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1210 posts tagged science

kavaeric:

I look up — many people feel small because they’re small and the Universe is big — but I feel big, because my atoms came from those stars. There’s a level of connectivity.

That’s really what you want in life, you want to feel connected, you want to feel relevant, you want to feel like a participant in the goings on of activities and events around you.

That’s precisely what we are, just by being alive…


- Dr. Neil DeGrasse Tyson [ x ]

(via invaderxan)

itsfullofstars:

utcjonesobservatory

…right?

s-c-i-guy:

Space Shuttle Photography by Dan Winters

source

(via invaderxan)

afro-dominicano:

Earth’s Siblings: Inside The Planets

Click each for a neat and informative view of the neighboring planets in our Solar System.

via SPACE

<3

(via afro-dominicano)

jtotheizzoe:

Sky Tapestry, by Cordella Lackey

A tapestry jewelled hangs over the night;
Have you looked up to see where it gleams?
There are rubies and sapphires and diamonds white
Interwoven with mists of lost dreams.

This tapestry ancient was hung up for you
Before Time tried to reckon with Space;
And for ages to come it will hang in the blue,
Starry jewels each one in its place.

Each star has a story, each mist is alight;
If you seek to know each priceless fold
You will treasure this tapestry hung up at night
By the Weaver of tapestries old.

Eric Becklin and Zach Urbina

zbina:

SOFIA at NASA’s Dryden Flight Research Facility

SOFIA, NASA’s Stratospheric Observatory for Infrared Astronomy flies out of Dryden in Palmdale, California. After climbing to 40,000 feet elevation, a door slides back and the mirror is oriented toward star-forming regions like the Orion constellation to use infrared astronomy and get a look at how and why stars form.

Eric Becklin is the Chief Science Adviser on SOFIA and has shepherded the project from its inception in 1996, to its current operations. He’s also my uncle.

The infrared detectors that work to document various organic compounds in Orion and other star-forming regions are highly modular, meaning they can be upgraded over time, making SOFIA’s instrumentation much more technologically agile than space-based telescopes.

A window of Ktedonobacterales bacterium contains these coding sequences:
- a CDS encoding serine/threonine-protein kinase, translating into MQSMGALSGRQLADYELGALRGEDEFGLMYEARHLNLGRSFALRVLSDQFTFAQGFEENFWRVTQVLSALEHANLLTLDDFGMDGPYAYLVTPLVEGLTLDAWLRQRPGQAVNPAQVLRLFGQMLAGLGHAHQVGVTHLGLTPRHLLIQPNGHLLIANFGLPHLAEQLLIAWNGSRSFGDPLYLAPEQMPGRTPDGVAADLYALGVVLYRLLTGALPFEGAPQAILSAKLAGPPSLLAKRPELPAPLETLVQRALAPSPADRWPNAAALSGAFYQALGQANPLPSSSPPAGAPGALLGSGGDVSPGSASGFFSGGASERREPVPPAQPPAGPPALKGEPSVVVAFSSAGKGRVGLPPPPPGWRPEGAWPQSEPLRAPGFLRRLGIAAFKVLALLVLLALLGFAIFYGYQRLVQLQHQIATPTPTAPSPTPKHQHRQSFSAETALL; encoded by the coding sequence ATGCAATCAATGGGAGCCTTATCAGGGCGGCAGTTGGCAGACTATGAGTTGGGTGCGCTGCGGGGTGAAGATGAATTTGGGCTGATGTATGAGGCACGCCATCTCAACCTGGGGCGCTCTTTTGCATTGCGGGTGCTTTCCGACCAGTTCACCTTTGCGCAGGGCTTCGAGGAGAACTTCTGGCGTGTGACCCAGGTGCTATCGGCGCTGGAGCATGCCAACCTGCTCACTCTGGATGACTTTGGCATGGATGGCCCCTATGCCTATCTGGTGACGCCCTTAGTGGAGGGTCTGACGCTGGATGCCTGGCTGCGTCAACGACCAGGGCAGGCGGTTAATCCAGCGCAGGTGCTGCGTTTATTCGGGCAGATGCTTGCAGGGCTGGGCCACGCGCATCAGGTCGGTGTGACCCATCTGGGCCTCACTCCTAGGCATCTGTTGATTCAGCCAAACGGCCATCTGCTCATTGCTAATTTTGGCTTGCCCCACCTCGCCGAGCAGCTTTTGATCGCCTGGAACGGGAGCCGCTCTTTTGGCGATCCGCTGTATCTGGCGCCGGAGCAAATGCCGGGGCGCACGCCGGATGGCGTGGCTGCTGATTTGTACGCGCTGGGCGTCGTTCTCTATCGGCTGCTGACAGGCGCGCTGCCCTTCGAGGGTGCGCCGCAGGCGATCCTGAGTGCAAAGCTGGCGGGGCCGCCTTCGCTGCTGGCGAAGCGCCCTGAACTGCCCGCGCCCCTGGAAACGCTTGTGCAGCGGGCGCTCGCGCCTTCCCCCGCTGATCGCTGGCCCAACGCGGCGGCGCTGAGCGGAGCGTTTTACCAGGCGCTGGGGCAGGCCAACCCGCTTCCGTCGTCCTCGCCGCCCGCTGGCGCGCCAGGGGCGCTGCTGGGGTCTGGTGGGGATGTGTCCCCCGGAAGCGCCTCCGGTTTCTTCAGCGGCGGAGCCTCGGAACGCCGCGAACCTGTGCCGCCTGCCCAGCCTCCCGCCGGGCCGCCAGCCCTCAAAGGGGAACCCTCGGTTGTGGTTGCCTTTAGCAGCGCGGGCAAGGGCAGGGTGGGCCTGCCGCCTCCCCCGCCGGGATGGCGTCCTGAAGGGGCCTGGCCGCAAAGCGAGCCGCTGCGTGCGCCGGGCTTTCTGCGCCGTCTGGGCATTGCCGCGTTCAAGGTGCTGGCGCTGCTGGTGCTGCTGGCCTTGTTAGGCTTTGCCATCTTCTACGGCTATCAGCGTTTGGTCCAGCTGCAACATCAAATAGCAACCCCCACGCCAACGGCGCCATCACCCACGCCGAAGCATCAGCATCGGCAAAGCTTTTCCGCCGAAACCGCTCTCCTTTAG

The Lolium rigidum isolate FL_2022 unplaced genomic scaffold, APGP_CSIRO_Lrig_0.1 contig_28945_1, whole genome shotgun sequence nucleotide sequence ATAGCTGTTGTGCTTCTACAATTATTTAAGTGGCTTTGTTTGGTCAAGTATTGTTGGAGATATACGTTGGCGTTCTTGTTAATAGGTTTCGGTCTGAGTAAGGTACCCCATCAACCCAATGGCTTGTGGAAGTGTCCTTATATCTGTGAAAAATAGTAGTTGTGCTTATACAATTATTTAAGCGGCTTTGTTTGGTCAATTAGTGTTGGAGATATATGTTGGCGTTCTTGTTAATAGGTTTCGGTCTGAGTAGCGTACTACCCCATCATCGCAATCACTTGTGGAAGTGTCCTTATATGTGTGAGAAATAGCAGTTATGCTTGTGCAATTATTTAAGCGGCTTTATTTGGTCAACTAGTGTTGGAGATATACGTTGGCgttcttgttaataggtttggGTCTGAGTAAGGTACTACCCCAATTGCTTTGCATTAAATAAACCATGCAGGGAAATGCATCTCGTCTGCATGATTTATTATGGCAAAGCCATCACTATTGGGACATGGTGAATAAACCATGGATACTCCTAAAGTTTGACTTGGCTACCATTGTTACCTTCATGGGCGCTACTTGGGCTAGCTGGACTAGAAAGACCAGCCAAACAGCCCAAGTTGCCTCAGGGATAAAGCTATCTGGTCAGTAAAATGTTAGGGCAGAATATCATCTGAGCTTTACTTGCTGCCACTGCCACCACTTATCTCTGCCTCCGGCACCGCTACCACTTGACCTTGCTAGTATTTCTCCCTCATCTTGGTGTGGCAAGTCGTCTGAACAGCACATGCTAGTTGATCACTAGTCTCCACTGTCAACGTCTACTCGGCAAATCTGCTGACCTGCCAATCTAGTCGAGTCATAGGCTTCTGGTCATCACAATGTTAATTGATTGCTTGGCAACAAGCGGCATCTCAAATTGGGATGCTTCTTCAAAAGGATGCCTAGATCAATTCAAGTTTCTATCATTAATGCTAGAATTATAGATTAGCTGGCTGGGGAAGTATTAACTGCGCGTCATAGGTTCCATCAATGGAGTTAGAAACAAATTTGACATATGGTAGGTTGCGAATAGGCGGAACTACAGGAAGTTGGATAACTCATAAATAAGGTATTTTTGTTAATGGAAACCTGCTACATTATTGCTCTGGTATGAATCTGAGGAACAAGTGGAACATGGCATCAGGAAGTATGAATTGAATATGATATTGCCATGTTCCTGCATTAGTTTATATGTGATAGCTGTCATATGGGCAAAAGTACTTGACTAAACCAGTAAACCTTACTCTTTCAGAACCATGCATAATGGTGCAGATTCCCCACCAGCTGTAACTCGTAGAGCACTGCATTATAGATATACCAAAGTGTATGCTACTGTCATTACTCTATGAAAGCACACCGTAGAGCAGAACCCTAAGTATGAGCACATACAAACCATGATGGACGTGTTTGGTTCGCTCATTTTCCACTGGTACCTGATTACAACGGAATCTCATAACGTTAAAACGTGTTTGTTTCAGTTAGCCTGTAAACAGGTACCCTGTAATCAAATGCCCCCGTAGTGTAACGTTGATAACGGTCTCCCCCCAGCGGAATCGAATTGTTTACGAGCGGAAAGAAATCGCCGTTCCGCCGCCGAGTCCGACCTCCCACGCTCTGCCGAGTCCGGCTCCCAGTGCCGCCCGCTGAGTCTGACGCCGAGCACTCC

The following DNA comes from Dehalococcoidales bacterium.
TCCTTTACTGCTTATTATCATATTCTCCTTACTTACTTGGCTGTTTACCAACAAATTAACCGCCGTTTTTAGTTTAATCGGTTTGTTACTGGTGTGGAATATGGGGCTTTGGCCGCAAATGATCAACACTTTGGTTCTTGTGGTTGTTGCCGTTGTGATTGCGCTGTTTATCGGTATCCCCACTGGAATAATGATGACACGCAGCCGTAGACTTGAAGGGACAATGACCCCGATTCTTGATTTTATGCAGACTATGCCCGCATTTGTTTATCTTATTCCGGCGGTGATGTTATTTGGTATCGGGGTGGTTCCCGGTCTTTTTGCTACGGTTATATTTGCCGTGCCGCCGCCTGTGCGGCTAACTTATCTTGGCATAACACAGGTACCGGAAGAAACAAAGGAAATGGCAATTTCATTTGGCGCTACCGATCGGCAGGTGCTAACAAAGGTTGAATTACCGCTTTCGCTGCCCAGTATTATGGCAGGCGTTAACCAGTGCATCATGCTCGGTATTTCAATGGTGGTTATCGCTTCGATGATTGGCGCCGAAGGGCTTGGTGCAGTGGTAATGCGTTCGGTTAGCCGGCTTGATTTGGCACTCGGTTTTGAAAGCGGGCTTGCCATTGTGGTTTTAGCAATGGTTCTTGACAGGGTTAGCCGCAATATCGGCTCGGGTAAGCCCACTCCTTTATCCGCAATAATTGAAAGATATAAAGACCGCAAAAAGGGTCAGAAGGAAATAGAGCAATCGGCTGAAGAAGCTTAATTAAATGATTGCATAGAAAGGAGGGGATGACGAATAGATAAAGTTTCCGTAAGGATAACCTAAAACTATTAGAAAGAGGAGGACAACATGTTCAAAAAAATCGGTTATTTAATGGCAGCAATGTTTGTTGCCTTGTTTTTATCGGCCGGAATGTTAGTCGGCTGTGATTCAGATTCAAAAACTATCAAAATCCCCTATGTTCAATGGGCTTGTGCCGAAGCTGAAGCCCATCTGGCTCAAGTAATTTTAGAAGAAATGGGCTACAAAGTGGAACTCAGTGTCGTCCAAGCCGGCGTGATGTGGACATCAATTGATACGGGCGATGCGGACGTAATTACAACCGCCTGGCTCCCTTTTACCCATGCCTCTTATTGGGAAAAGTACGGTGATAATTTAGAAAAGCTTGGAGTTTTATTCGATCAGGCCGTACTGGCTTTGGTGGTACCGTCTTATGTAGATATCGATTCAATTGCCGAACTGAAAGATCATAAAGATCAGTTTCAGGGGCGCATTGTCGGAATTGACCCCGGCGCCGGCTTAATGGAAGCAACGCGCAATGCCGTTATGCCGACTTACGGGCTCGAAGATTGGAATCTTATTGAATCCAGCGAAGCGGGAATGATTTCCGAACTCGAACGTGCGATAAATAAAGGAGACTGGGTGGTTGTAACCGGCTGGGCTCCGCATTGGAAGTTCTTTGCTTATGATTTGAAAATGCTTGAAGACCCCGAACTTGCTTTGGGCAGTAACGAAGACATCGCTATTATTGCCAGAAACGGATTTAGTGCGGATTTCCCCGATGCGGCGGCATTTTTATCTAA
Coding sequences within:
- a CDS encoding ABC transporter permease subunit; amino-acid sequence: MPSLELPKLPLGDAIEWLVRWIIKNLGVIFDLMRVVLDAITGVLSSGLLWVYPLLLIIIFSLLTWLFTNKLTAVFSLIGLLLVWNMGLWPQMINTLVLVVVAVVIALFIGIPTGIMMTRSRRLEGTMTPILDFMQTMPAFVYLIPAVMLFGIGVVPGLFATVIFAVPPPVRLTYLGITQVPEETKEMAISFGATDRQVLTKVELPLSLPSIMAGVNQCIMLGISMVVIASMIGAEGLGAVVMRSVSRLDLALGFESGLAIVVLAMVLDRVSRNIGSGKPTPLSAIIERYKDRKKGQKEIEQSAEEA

It’s frustrating to consider the divisiveness of politics after being reminded that some of the world’s brightest minds are using some of the most advanced technology, to look at stars thousands of light years away.

It was a pleasure to check out the inside and outside of the aircraft. On site, there were also two U-2s which NASA uses for research purposes (no-go on photographing them) and a DC-8, which is occasionally used as a chase plane. SOFIA’s next flight is planned for January 15th, 2014. Eric fields some questions about SOFIA in the video below.

sci-universe:

NGC 7293, better known as the Helix nebula, is the nearest example of a planetary nebula, which is the eventual fate of a star, like our own Sun, as it approaches the end of its life. As it runs out of fuel, the star expels its outer envelope of gas outward to form a nebula like the Helix.
Images: different views of NGC 7293. Credit: ESA, NASA, ESO.

(via itsfullofstars)

(via n-a-s-a)

Yesterday, NASA released this infographic for the 15th anniversary of the International Space Station.

image credit: National Aeronautics and Space Administration - NASA

MAVEN (Mars Atmosphere and Volatile Evolution) was launched today at Cape Canaveral Air Force Station’s Space Launch Complex 41. An Atlas V rocket sent it on its 10-month journey to explore the Red Planet’s climate history.

More on MAVEN

Credit:
NASA Kennedy Space Center

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